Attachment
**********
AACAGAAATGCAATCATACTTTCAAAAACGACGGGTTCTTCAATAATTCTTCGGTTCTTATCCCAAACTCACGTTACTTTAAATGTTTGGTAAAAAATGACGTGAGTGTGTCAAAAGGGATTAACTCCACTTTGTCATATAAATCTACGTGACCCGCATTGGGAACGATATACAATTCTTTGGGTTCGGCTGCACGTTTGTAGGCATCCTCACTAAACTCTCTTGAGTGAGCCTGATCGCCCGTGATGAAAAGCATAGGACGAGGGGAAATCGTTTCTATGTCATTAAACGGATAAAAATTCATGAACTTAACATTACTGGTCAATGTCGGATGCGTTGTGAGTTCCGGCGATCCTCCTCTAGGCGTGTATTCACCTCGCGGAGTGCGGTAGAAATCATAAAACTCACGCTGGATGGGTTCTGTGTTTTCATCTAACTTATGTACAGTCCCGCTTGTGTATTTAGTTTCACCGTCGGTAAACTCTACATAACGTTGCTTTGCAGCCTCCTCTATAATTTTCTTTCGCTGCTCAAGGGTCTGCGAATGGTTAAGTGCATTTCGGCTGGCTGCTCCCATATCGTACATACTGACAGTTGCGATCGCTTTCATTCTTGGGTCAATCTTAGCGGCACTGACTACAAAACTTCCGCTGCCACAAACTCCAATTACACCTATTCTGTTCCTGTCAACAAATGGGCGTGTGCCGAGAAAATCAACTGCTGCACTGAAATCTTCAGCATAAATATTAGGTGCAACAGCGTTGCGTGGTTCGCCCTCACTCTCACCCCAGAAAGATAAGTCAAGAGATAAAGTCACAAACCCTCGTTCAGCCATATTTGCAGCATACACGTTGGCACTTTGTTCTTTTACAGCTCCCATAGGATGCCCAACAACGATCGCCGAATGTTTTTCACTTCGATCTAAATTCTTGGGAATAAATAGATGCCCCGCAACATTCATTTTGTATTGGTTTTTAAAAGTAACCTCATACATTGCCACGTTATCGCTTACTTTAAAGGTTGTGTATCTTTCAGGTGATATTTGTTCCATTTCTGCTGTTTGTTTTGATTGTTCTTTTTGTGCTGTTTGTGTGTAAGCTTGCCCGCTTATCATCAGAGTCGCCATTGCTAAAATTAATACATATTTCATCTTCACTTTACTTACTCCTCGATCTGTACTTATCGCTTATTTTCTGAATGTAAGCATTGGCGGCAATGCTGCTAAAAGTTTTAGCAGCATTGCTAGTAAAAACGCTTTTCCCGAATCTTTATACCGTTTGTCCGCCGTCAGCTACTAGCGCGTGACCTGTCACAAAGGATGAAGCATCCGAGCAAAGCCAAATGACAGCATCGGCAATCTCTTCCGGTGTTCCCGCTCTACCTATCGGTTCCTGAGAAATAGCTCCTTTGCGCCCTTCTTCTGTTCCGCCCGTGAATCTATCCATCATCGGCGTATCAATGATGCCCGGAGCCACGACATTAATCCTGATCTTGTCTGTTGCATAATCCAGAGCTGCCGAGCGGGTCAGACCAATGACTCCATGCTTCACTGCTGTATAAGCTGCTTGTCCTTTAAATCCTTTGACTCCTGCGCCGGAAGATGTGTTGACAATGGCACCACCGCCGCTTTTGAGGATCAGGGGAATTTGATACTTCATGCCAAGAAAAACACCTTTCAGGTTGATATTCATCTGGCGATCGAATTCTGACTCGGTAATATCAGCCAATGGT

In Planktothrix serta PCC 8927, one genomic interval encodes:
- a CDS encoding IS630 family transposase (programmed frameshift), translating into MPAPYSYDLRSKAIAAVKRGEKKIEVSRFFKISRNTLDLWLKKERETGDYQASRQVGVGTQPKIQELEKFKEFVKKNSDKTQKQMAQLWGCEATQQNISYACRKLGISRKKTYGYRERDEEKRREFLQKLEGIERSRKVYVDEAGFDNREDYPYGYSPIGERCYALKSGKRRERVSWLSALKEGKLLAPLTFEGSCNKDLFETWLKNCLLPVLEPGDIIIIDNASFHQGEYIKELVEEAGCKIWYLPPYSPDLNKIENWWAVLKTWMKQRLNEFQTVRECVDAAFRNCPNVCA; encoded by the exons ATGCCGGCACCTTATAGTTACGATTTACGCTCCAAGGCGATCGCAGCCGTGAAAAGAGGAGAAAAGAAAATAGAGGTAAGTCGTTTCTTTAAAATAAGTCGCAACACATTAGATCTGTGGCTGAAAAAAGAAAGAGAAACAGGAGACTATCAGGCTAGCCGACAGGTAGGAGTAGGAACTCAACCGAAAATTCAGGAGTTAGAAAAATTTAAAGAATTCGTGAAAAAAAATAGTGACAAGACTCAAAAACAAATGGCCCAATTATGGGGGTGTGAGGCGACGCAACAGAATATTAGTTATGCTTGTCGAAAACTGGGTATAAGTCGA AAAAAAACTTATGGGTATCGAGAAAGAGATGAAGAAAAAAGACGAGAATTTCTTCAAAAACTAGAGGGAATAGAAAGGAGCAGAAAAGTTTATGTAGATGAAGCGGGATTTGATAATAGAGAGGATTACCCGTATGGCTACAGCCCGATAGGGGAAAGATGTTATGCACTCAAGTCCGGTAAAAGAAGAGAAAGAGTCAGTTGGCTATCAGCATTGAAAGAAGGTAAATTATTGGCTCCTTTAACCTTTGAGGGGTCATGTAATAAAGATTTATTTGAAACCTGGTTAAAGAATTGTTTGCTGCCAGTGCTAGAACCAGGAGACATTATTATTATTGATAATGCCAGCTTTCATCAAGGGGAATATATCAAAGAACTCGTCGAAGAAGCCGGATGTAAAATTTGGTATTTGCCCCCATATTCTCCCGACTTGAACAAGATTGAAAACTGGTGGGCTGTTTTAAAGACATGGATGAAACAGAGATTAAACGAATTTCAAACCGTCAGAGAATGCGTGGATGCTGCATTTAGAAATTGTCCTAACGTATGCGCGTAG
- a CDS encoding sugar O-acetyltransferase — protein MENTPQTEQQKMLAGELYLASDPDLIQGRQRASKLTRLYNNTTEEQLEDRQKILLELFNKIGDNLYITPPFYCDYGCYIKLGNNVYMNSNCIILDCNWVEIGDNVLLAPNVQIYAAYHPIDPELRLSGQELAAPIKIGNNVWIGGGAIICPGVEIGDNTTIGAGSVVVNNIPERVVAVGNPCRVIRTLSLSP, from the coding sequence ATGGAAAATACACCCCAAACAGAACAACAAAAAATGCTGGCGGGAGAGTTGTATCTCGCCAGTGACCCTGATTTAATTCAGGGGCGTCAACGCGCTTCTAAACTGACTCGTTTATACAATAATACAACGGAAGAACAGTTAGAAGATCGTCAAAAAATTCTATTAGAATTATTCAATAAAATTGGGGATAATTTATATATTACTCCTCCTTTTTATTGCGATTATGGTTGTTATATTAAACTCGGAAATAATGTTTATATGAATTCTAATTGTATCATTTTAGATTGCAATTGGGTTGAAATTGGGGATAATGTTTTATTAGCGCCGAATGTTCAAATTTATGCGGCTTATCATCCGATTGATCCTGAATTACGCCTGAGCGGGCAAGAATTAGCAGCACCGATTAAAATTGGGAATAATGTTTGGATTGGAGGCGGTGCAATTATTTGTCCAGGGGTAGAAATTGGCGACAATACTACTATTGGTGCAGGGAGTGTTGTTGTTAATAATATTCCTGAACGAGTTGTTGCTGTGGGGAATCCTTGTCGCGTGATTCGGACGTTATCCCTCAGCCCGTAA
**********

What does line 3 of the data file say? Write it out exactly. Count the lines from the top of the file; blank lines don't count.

- a CDS encoding IS630 family transposase (programmed frameshift), translating into MPAPYSYDLRSKAIAAVKRGEKKIEVSRFFKISRNTLDLWLKKERETGDYQASRQVGVGTQPKIQELEKFKEFVKKNSDKTQKQMAQLWGCEATQQNISYACRKLGISRKKTYGYRERDEEKRREFLQKLEGIERSRKVYVDEAGFDNREDYPYGYSPIGERCYALKSGKRRERVSWLSALKEGKLLAPLTFEGSCNKDLFETWLKNCLLPVLEPGDIIIIDNASFHQGEYIKELVEEAGCKIWYLPPYSPDLNKIENWWAVLKTWMKQRLNEFQTVRECVDAAFRNCPNVCA; encoded by the exons ATGCCGGCACCTTATAGTTACGATTTACGCTCCAAGGCGATCGCAGCCGTGAAAAGAGGAGAAAAGAAAATAGAGGTAAGTCGTTTCTTTAAAATAAGTCGCAACACATTAGATCTGTGGCTGAAAAAAGAAAGAGAAACAGGAGACTATCAGGCTAGCCGACAGGTAGGAGTAGGAACTCAACCGAAAATTCAGGAGTTAGAAAAATTTAAAGAATTCGTGAAAAAAAATAGTGACAAGACTCAAAAACAAATGGCCCAATTATGGGGGTGTGAGGCGACGCAACAGAATATTAGTTATGCTTGTCGAAAACTGGGTATAAGTCGA AAAAAAACTTATGGGTATCGAGAAAGAGATGAAGAAAAAAGACGAGAATTTCTTCAAAAACTAGAGGGAATAGAAAGGAGCAGAAAAGTTTATGTAGATGAAGCGGGATTTGATAATAGAGAGGATTACCCGTATGGCTACAGCCCGATAGGGGAAAGATGTTATGCACTCAAGTCCGGTAAAAGAAGAGAAAGAGTCAGTTGGCTATCAGCATTGAAAGAAGGTAAATTATTGGCTCCTTTAACCTTTGAGGGGTCATGTAATAAAGATTTATTTGAAACCTGGTTAAAGAATTGTTTGCTGCCAGTGCTAGAACCAGGAGACATTATTATTATTGATAATGCCAGCTTTCATCAAGGGGAATATATCAAAGAACTCGTCGAAGAAGCCGGATGTAAAATTTGGTATTTGCCCCCATATTCTCCCGACTTGAACAAGATTGAAAACTGGTGGGCTGTTTTAAAGACATGGATGAAACAGAGATTAAACGAATTTCAAACCGTCAGAGAATGCGTGGATGCTGCATTTAGAAATTGTCCTAACGTATGCGCGTAG